Should Bitcoin be banned?

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One feature of recent cyber attacks was how the perpetrators behind these ransomware programs wanted to be paid in Bitcoins. This isn’t that surprising, Bitcoin has become the preferred currency on the dark web and the criminal underworld. It is increasingly used for money laundering, tax evasion, to buy drugs, prostitution, fund terrorism or to even hire assassins.

While there is some “legitimate” bitcoin activity, this mostly seems to be restrained to speculative trading of bitcoins, operating exchanges or mining” of new bitcoins. Indeed one of the flaws in the ransomware attacks is that its likely to prove very difficult for the perpetrators to recover these funds without being found by the authorities. And the evidence is that very few of those effected paid up. However, its possible they might not care, the whole point of the attacks might just be an investment scam, to create an artificial jump in prices, allowing them to sell high and buy low.

If bitcoin is a vision of a libertarian world, it shows everything that is wrong with that vision. Indeed, as we speak bitcoin is a war with itself, largely because without any central regulating authority, there’s nobody to make the important discussions about how it should operate. This has resulted in the speed of service slowing to a crawl, at one point recently people were waiting 3 days or more for a trade to go through (not exactly convenient if you’re buying a cup of coffee!).

So it is perhaps high time for government’s to consider whether they would be better off just banning bitcoin completely. Now Bitcoin bugs will tell us this is impossible, however by doing so they simply show how naive they are to how governments, currencies or the law works (which of course is exactly the problem with libertarians!).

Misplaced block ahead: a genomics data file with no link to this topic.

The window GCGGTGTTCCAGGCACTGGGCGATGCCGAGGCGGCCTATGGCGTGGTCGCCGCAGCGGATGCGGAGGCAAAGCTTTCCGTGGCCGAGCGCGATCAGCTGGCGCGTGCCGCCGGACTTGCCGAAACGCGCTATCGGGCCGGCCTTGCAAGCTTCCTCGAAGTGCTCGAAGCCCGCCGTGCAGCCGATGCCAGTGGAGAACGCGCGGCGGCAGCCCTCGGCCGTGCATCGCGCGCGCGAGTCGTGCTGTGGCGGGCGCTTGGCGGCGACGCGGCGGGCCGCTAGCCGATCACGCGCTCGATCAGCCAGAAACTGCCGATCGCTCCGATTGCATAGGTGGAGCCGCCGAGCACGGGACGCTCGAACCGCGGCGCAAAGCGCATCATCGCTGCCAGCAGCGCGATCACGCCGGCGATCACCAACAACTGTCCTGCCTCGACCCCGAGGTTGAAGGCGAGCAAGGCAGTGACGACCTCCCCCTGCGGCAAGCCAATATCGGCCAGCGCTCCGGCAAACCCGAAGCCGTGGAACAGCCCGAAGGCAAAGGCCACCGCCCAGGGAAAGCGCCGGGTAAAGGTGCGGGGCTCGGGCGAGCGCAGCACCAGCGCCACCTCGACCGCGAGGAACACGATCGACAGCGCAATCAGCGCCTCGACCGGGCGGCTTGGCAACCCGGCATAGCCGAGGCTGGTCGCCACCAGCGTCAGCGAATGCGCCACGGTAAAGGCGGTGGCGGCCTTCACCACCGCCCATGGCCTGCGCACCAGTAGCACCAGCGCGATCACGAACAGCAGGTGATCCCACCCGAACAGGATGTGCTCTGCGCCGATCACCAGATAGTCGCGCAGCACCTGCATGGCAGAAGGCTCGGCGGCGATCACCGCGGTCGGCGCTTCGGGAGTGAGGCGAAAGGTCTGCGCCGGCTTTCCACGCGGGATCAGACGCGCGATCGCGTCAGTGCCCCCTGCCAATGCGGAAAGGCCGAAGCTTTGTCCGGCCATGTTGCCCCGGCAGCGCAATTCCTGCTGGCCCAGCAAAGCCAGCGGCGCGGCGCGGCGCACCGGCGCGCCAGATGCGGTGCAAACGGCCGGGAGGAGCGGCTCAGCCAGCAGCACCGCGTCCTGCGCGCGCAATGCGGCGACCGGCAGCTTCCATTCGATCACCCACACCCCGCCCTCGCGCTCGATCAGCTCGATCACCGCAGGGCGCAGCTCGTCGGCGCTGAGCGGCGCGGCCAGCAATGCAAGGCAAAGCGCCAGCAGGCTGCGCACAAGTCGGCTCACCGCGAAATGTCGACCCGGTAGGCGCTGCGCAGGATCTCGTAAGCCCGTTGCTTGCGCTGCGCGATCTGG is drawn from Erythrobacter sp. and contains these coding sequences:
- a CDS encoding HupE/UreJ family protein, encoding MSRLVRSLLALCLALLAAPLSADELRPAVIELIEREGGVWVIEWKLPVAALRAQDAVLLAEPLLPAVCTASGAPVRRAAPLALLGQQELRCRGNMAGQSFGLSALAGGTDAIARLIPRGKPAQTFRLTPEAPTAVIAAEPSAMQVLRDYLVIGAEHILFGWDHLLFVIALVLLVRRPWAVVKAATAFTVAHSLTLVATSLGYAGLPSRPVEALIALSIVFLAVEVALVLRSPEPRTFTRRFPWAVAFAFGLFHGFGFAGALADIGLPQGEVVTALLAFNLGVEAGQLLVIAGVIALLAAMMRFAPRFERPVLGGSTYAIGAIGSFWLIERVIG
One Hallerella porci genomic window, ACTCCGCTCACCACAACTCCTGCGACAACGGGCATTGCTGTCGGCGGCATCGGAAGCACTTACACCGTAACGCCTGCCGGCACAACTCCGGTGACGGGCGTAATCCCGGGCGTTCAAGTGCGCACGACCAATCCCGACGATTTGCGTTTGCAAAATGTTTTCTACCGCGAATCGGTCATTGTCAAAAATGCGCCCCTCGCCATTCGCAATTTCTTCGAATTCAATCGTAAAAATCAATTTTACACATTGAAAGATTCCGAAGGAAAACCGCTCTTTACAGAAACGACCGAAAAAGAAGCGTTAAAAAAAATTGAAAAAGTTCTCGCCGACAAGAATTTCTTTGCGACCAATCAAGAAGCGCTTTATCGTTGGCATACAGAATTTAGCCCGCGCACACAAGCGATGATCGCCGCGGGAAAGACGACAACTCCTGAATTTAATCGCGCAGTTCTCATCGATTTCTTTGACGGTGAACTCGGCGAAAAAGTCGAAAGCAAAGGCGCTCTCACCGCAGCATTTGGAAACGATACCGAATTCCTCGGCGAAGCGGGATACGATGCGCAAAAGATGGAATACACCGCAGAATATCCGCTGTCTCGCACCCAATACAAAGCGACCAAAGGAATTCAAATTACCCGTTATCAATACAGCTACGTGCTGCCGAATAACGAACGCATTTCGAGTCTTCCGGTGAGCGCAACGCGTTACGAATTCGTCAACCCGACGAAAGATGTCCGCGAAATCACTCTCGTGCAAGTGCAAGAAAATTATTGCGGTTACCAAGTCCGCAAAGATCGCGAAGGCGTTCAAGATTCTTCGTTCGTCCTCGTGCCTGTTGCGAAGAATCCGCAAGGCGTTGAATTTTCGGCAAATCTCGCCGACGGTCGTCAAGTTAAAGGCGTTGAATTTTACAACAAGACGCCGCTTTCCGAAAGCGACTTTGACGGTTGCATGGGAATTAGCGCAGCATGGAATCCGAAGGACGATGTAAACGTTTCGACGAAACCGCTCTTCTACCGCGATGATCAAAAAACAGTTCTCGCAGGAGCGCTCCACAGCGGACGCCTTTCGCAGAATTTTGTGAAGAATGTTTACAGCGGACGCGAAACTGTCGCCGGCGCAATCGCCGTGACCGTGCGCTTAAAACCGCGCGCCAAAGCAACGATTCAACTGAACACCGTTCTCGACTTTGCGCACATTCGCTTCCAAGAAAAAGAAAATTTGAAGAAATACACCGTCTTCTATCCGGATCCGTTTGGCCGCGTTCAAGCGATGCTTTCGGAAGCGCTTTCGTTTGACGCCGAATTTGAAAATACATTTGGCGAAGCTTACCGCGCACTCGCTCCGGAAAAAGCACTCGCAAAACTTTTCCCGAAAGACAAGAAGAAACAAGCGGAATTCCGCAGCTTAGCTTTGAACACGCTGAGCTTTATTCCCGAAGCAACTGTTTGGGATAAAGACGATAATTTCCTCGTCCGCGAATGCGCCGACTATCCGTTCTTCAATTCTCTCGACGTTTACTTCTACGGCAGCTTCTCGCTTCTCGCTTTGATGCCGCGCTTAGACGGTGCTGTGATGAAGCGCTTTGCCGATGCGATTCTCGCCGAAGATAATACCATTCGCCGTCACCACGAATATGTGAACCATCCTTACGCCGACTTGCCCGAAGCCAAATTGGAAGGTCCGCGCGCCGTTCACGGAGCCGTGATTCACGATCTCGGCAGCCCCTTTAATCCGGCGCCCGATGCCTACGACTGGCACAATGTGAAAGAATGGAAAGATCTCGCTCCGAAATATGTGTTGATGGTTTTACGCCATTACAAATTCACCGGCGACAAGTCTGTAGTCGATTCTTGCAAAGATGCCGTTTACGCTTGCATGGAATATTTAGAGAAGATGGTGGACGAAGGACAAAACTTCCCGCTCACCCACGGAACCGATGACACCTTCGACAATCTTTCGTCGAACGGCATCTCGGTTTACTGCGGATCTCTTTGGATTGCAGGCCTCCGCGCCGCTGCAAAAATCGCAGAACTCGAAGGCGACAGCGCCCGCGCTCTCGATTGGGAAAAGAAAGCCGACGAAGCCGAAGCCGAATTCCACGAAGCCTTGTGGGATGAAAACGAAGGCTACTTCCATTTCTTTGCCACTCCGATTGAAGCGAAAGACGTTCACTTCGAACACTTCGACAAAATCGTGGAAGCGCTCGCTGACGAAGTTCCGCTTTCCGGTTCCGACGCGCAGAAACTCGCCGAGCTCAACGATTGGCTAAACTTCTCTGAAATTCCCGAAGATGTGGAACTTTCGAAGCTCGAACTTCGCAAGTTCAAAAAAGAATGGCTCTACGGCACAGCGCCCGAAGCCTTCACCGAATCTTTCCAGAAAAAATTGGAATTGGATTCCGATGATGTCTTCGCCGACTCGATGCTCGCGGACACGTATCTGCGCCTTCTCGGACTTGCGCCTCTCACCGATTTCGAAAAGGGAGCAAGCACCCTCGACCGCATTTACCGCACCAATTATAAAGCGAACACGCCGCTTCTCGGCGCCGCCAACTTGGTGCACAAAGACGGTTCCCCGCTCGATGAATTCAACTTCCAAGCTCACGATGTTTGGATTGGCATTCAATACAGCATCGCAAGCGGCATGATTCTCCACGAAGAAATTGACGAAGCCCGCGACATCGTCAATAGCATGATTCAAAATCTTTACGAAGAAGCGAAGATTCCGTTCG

While bitcoin is technically legal in most countries, this doesn’t mean itslegal tender. In most countries there is no obligation to use the legal tender for all trades. In the Northern Ireland for example, its not uncommon for shops to accept euro’s. Around a number of US airbases in the UK dollars will sometimes be accepted. And in Argentina, where I was recently, they’ll often take euro’s or dollars. Indeed, even barter is legal in many forms (e.g. part exchange of vehicles, companies accepting payment in kind, etc.). In short, so long as you pay any taxes that are due, the government doesn’t really care what currency you use. In other words, bitcoin is in most cases not legal approved, but its not illegal. There’s a very big legal difference between the two.

In fact banning bitcoin would be scarily easy. All that would need to happen is for a couple of governments to get together (say the EU and the US) and ban the sale or ownership of bitcoins, citing the numerous examples of its misuse I’ve quoted above. At this point all the “legit” bitcoin businesses will either have to fold or move overseas. And given that the currency will tank in value at the same time, my guess is most will either fold, or find a way of establishing a new currency that conforms to this new legislation.

This means the number of bitcoin trades will decline significantly. Now bitcoin advocates think they “the gov’mint” can’t trace them. Well law enforcement says no, we can trace bitcoin trades if we have to, but its a lot of hard work. Given that virtually all the remaining bitcoin trades will be criminal in some nature they’ll find things a lot easier as the number of trades will drop significantly. In effect the criminals will lose their cover. Indeed given that even owning bitcoins is now a crime in of itself, even criminals will want to offload them, else they could be prosecuted for simply owning bitcoins, in much the same way Al Capone was imprisoned not for racketeering and murder, but for tax evasion.

So while there will continue to be some trade in them after such a ban, outside the west, much of the network that supports those trades will vanish and the currency will probably become too unstable to survive, particularly if a legally acceptable (and government regulated) alternative that is better supported then appears.

Of course the message to bitcoin bugs is for them to realise that they are not invulnerable. If they don’t do something to tackle the criminal use of bitcoin, eventually national government will do it for them, likely by wiping bitcoin out of existence.

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